Early adopters of iPaaS should have realistic expectations

Saurabh Sharma/Ovum
OvumWhen compared to traditional integration approaches, integration PaaS (iPaaS), which is an extension of the functionality provided by integration-as-a-service solutions, provides greater flexibility in design, implementation, and management of integration flows. iPaaS solutions also provide other benefits such as reduction in the total cost of ownership (TCO) for SaaS applications and faster time-to-value in SaaS implementations.

Although the value proposition of iPaaS solutions is attractive, it is important to understand that many of these solutions are not yet mature enough to be used for a wide range of complex integration requirements.
 
iPaaS is still in its infancy
Most organizations have adopted iPaaS solutions as part of the move to shift integration-related expenditure from capex to opex and to achieve faster time to value in SaaS implementations. Many of these moves were driven by the urgent need to overcome limitations of traditional integration approaches in providing an efficient messaging and queuing capability for SaaS-to-SaaS integration across different clouds.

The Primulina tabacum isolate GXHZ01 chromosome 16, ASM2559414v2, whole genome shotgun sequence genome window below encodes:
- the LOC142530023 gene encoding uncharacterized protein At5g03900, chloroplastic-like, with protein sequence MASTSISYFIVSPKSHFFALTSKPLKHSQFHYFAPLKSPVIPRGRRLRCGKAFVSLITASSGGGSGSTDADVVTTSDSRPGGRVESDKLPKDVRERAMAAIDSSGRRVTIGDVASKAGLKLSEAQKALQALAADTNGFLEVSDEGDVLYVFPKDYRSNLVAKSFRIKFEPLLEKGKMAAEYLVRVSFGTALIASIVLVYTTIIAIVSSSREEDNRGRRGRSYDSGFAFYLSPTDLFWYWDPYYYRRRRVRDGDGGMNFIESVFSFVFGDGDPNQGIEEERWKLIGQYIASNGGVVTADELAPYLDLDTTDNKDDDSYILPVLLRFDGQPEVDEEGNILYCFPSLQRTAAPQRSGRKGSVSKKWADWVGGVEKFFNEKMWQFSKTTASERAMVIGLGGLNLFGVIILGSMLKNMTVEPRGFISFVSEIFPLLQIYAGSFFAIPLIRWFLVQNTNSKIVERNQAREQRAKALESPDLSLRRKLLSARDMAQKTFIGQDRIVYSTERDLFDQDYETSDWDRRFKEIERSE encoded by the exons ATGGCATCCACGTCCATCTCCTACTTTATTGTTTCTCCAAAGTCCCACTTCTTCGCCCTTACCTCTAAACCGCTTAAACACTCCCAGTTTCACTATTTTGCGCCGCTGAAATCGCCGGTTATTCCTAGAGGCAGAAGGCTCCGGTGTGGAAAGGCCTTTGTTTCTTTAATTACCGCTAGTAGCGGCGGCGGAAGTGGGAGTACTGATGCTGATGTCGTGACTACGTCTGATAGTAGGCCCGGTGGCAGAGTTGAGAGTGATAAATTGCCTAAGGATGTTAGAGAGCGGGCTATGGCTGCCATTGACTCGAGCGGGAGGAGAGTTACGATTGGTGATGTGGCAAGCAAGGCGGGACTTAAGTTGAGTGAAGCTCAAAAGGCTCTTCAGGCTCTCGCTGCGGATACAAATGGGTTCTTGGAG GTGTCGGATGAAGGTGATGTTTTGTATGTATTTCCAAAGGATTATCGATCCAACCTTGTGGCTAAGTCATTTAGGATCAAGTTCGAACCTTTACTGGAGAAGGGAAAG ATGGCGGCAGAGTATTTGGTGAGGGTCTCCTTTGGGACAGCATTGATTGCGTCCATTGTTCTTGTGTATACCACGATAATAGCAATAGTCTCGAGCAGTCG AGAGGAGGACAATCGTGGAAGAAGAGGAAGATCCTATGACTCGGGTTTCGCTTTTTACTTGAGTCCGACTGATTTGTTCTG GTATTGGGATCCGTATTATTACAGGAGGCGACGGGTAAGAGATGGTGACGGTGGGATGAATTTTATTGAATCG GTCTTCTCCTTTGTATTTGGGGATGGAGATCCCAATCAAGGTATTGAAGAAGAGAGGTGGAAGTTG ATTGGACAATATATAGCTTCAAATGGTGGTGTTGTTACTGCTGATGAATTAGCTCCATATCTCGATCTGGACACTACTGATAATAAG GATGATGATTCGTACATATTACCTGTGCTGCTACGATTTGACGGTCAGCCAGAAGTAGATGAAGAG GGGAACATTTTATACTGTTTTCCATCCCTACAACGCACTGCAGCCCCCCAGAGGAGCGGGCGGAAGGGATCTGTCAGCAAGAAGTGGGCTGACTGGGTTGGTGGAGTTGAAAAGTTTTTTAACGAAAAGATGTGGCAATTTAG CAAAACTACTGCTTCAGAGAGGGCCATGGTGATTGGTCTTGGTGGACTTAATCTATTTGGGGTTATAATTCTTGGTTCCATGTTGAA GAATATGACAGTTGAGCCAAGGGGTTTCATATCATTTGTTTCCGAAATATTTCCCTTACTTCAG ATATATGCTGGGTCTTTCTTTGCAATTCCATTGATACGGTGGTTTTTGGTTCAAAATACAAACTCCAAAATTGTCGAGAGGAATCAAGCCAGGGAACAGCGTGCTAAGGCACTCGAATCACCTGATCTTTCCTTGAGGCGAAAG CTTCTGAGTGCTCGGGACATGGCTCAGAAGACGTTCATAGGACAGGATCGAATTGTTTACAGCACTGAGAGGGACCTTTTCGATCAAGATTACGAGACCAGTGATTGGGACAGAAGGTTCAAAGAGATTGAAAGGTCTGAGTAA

Most of the early adopters of iPaaS have used cloud-based integration capabilities as an add-on feature of the packaged integration solutions offered by SaaS vendors. In other cases, the selection of the iPaaS solution was based on the preference of individual lines of business (LOBs), and the consent of the team focusing on integration projects, known in some organizations as the integration competency centre (ICC), was rarely taken into account. Consequently, many organizations have failed to understand that a major downside of iPaaS is that it increases the threat of vendor lock-in.
 
There have been instances where organizations have gone ahead and implemented iPaaS solutions as an alternative to the existing integration infrastructure without giving serious thought to the basic needs of large-scale integration projects involving disparate applications deployed across different environments. As a result, many early adopters of iPaaS are struggling to maintain a fragmented integration architecture, comprising both traditional and cloud-based integration solutions, that serves little business purpose.

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